Every American president since 1967 has opposed settlement building in the Occupied Territories. Yet no president has been able to put serious pressure on Israel to stop building settlements, much less dismantle them. Perhaps the best evidence of America’s impotence is what happened in the 1990s during the Oslo peace process. Between 1993 and 2000, Israel confiscated 40,000 acres of Palestinian land, constructed 250 miles of connector and bypass roads, doubled the number of settlers, and built 30 new settlements. President Clinton did hardly anything to halt this expansion. Indeed, the United States continued to give Israel billions of dollars in foreign aid each year and to protect it at every turn on the diplomatic front.
One might think that Obama is different from his predecessors, but there is little evidence to support that belief. Consider that during the 2008 presidential campaign, Obama responded to charges that he was “soft” on Israel by pandering to the lobby and repeatedly praising the special relationship. In the month before he took office, he was silent during the Gaza massacre – when Israel was being criticized around the world for its brutal assault on that densely populated enclave.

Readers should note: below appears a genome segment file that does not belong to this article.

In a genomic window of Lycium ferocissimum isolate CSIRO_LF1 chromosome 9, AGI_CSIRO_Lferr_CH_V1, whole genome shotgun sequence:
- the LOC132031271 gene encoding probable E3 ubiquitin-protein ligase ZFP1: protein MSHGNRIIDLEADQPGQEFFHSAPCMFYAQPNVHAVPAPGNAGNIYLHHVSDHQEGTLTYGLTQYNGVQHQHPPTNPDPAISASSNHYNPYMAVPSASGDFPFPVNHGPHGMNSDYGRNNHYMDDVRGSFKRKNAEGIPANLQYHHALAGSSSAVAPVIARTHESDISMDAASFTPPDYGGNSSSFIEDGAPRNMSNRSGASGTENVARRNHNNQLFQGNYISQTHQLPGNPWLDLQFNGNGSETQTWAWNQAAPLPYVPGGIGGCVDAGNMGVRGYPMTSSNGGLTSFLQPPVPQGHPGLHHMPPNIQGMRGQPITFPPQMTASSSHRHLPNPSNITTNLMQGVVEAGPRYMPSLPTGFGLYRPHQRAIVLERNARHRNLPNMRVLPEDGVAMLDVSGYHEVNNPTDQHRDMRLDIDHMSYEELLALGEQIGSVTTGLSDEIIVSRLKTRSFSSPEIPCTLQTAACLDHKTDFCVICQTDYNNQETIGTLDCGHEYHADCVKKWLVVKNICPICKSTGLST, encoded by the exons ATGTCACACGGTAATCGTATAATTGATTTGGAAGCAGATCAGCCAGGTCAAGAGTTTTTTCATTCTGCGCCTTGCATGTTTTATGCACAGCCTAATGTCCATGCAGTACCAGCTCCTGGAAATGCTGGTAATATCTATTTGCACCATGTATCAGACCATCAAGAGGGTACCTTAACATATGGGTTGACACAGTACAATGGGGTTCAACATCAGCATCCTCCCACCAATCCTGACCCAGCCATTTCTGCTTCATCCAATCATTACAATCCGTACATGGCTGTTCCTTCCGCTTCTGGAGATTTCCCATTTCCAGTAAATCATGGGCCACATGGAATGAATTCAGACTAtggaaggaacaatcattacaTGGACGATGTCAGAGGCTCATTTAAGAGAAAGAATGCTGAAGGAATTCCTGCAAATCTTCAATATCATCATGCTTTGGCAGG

So, no two state solution. Examining what is left the only viable option is an apartheid state. All very much in the realist mode. But then he seems to leave his realist moorings and predict a "happy ending." He suggest that the American Jewish community will be repulsed by the immorality of an apartheid state.
The bottom line is that Israel will not be able to maintain itself as an apartheid state over the long term, because it will not be able to depend on the American Jewish community to defend its loathsome policies toward the Palestinians. And without that protection, Israel is doomed, because public opinion in the West will turn decisively against Israel, as it turns itself into a full-fledged apartheid state.Uri Avnery does not like this "happy ending."
Thus, I believe that Greater Israel will eventually become a democratic bi-national state, and the Palestinians will dominate its politics, because they will outnumber the Jews in the land between the Jordan and the Mediterranean.